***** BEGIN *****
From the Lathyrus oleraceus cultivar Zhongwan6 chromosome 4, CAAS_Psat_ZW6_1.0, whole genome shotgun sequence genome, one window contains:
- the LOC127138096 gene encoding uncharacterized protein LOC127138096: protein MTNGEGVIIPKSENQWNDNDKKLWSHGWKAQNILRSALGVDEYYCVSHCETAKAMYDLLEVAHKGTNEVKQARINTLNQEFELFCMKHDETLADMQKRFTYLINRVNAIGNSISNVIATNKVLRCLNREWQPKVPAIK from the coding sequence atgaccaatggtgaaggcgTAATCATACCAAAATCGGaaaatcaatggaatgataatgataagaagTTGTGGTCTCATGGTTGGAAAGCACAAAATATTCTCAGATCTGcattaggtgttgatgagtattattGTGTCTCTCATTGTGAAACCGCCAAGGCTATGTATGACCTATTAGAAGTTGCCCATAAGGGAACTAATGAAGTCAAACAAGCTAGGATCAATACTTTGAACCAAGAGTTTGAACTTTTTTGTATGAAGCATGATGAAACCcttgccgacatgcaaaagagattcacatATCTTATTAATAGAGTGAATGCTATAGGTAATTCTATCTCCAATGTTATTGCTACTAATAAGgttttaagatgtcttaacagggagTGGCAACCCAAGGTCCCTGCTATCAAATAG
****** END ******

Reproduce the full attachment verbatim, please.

From the Lathyrus oleraceus cultivar Zhongwan6 chromosome 4, CAAS_Psat_ZW6_1.0, whole genome shotgun sequence genome, one window contains:
- the LOC127138096 gene encoding uncharacterized protein LOC127138096: protein MTNGEGVIIPKSENQWNDNDKKLWSHGWKAQNILRSALGVDEYYCVSHCETAKAMYDLLEVAHKGTNEVKQARINTLNQEFELFCMKHDETLADMQKRFTYLINRVNAIGNSISNVIATNKVLRCLNREWQPKVPAIK from the coding sequence atgaccaatggtgaaggcgTAATCATACCAAAATCGGaaaatcaatggaatgataatgataagaagTTGTGGTCTCATGGTTGGAAAGCACAAAATATTCTCAGATCTGcattaggtgttgatgagtattattGTGTCTCTCATTGTGAAACCGCCAAGGCTATGTATGACCTATTAGAAGTTGCCCATAAGGGAACTAATGAAGTCAAACAAGCTAGGATCAATACTTTGAACCAAGAGTTTGAACTTTTTTGTATGAAGCATGATGAAACCcttgccgacatgcaaaagagattcacatATCTTATTAATAGAGTGAATGCTATAGGTAATTCTATCTCCAATGTTATTGCTACTAATAAGgttttaagatgtcttaacagggagTGGCAACCCAAGGTCCCTGCTATCAAATAG